EVERY TIME A TRAIN RACES THROUGH A SUBWAY
station in New York City, it sends a blast of air rolling through the 100-year-old system’s enormous network of tunnels. That blast kicks up and carries a whole slew of particles. They swirl and float and fly. And then they deposit themselves all over everything. Over five days this past May, the US Department of Homeland Security (DHS) conducted a massive test to find out what would happen if those particles weren’t just harmless pieces of dust or lint: What if they were something more dangerous, like anthrax? How would they move around and where, exactly, would they land?
“New York is the largest subway system in the US and one of the largest in the world. They have over 5.5 million people on average on weekdays. It’s an enormous system, very complex, and it’s high on the target list of our adversaries,” says the project’s lead scientist Don Bansleben, a programme manager at the DHS Science and Technology Directorate.
The trains, he says, act like pistons when they move through the system. “They push material in front of themselves and pull material from outdoors behind them. The material basically goes everywhere. And during rush hours there are 4,000 subway cars in the system.”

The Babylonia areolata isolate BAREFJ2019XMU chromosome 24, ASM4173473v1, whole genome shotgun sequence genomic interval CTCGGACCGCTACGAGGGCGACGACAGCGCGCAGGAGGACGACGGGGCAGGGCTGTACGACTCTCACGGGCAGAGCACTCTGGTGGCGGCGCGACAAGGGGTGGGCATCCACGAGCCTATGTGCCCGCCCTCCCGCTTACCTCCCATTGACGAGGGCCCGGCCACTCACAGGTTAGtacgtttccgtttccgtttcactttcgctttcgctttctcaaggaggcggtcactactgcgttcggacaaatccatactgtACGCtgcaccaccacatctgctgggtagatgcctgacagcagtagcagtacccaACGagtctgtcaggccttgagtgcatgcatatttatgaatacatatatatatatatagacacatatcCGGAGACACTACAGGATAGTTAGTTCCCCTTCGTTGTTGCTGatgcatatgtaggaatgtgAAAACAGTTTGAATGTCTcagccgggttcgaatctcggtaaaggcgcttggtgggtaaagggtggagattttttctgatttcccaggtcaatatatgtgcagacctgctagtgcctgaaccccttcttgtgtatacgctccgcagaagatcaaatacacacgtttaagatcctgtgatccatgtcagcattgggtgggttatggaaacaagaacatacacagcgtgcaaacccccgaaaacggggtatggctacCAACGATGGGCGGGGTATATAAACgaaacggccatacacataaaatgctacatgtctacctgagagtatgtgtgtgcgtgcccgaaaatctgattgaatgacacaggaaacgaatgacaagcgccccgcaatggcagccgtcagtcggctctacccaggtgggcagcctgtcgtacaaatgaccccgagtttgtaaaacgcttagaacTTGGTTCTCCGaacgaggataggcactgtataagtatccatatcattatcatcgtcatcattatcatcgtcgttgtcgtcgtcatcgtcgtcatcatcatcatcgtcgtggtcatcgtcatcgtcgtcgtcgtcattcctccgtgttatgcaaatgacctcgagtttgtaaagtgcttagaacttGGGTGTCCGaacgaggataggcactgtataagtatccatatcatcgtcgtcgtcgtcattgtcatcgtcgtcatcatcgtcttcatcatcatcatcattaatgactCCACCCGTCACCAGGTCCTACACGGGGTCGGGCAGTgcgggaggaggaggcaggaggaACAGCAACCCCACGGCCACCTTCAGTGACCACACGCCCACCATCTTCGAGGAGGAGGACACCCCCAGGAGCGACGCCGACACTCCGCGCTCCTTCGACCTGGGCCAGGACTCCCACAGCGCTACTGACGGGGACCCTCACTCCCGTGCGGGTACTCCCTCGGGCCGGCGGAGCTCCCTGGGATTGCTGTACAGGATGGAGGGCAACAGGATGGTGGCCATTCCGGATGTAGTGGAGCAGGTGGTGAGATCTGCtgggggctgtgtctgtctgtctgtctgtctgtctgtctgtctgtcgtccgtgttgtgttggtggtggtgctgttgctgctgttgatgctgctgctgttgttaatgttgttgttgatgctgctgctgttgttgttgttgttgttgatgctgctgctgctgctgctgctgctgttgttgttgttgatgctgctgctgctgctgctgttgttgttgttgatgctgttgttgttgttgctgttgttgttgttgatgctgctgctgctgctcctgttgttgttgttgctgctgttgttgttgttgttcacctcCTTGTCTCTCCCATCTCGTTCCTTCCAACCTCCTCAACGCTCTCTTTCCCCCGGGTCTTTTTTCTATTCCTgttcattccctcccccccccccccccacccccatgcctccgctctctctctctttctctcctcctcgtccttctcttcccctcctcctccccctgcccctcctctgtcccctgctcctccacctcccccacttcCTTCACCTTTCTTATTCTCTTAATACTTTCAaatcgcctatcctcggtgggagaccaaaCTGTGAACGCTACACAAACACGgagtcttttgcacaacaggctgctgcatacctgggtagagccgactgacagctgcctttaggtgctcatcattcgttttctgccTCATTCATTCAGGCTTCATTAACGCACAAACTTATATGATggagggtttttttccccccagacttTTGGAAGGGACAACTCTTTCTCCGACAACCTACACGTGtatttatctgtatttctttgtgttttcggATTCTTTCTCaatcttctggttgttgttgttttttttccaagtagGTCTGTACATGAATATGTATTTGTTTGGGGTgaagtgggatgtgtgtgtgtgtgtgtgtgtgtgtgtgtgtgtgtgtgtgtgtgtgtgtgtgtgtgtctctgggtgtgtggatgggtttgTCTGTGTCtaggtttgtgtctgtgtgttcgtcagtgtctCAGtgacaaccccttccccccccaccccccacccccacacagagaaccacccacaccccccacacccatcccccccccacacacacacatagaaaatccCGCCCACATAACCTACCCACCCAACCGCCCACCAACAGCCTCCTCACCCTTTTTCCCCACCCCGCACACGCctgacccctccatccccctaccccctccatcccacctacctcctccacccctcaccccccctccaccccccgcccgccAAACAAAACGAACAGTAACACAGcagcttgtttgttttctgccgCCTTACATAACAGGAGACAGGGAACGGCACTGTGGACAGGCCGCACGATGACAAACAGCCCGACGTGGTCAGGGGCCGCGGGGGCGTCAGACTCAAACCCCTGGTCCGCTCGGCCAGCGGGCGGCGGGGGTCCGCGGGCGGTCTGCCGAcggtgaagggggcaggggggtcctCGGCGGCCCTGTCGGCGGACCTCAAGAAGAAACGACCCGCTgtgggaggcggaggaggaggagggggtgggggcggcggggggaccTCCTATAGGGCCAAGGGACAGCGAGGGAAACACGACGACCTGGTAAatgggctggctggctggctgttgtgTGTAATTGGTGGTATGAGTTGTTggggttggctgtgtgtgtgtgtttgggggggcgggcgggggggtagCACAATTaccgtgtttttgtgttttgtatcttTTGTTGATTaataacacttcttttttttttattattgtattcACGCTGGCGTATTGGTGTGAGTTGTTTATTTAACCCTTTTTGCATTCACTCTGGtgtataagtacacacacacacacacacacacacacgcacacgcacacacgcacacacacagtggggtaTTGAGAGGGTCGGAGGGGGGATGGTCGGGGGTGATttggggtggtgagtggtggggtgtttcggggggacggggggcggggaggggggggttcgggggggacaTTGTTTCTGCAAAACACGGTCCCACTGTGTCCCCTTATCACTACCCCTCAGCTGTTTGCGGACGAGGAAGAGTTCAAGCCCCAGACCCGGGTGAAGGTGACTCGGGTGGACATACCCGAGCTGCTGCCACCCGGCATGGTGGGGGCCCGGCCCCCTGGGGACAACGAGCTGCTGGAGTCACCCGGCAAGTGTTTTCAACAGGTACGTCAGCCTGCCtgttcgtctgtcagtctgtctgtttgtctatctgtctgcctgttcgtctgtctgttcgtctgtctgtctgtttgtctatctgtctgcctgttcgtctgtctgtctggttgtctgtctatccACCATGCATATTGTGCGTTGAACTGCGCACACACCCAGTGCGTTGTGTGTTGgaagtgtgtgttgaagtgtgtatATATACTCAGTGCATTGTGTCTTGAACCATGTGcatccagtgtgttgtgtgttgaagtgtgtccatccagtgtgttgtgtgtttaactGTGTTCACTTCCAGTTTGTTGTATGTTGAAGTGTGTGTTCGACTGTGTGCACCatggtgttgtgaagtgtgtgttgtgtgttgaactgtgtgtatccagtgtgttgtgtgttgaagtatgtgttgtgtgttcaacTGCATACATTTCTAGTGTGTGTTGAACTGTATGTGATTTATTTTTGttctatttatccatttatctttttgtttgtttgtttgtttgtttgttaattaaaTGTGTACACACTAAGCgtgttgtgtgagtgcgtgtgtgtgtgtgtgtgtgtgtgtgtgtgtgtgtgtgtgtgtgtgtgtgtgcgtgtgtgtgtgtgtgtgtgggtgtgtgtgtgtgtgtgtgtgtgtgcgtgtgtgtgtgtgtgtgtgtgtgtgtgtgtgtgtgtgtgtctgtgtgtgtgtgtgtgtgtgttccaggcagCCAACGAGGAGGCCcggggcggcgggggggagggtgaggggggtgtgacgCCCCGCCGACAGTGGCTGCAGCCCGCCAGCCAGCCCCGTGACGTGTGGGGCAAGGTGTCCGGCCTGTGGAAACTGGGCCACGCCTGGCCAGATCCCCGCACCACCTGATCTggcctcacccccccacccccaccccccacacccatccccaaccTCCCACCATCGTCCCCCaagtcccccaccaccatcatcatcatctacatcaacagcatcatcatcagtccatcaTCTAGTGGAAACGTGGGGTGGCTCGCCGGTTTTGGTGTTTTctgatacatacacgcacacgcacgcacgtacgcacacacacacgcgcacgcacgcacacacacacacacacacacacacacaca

For the test, 115 people from the DHS and several partners (including the US Environmental Protection Agency and seven American laboratories) set themselves up at 55 train stations (including two in Queens, one in Brooklyn, and one in New Jersey) and inside 10 different trains. Using air compressors, they shot one gram of a harmless, aerosolized, analogue of anthrax into the air every minute for 20 minutes. The subway system was running as normal the whole time.
With subways’ low security threshold and high passenger count, they’re especially vulnerable spots for a bioweapon attack. Similar tests that studied airflow within the NYC subways have been done before—those focused on gases, and how air flows from outdoors to indoors via station entrances. But this study is the first large-scale one that focuses on particles, which behave differently than gases, and which also include different kinds of bioweapons that aren’t gaseous, like anthrax.
It’s an enormous system, very complex, and it’s high on the target list of our adversaries.
The anthrax analogue, called DNATrax, was developed by one of those DHS partners, Lawrence Livermore National Laboratory, located about 70km from San Francisco. DNATrax is a material that comes from wheat and corn starch and has been used in the past to help the US Centers for Disease Control and Prevention (CDC) track food poisoning outbreaks. For this test they made two sets of particles—one at 2 microns and one at 5 microns (anthrax particles are about 10 microns). They then attached a series of very short chains of DNA onto each particle. The DNA, which is derived from a microscopic deep sea creature that’s clearly not often found in the subway, acts as a tiny barcode.
On each of the five days the team released different barcodes into the system (nine in total). In the end, that will help the researchers understand how the air moves on different days. “It also tells you about resuspension of the material,” says Bansleben. “A big concern is that the particles might deposit, but something may cause the material to come back up into the air.”